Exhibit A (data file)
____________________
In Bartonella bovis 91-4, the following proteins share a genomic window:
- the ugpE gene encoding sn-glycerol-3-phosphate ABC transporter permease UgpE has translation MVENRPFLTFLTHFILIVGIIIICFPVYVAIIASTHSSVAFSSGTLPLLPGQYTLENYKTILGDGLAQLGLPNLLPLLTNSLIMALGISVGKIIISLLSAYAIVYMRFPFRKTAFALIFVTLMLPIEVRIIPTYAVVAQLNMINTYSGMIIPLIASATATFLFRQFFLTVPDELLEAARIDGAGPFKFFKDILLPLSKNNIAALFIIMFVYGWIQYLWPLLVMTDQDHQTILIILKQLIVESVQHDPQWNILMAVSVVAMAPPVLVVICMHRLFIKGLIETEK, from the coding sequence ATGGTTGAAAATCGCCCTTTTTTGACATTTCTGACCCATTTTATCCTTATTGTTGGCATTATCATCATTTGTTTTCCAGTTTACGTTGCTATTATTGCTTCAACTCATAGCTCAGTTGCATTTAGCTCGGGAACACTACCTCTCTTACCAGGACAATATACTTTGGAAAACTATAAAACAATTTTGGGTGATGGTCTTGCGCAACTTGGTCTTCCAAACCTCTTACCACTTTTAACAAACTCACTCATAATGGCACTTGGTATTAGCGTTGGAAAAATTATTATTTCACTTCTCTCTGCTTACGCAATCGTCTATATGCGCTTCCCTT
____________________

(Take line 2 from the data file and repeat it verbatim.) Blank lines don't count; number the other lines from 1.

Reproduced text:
- the ugpE gene encoding sn-glycerol-3-phosphate ABC transporter permease UgpE has translation MVENRPFLTFLTHFILIVGIIIICFPVYVAIIASTHSSVAFSSGTLPLLPGQYTLENYKTILGDGLAQLGLPNLLPLLTNSLIMALGISVGKIIISLLSAYAIVYMRFPFRKTAFALIFVTLMLPIEVRIIPTYAVVAQLNMINTYSGMIIPLIASATATFLFRQFFLTVPDELLEAARIDGAGPFKFFKDILLPLSKNNIAALFIIMFVYGWIQYLWPLLVMTDQDHQTILIILKQLIVESVQHDPQWNILMAVSVVAMAPPVLVVICMHRLFIKGLIETEK, from the coding sequence ATGGTTGAAAATCGCCCTTTTTTGACATTTCTGACCCATTTTATCCTTATTGTTGGCATTATCATCATTTGTTTTCCAGTTTACGTTGCTATTATTGCTTCAACTCATAGCTCAGTTGCATTTAGCTCGGGAACACTACCTCTCTTACCAGGACAATATACTTTGGAAAACTATAAAACAATTTTGGGTGATGGTCTTGCGCAACTTGGTCTTCCAAACCTCTTACCACTTTTAACAAACTCACTCATAATGGCACTTGGTATTAGCGTTGGAAAAATTATTATTTCACTTCTCTCTGCTTACGCAATCGTCTATATGCGCTTCCCTT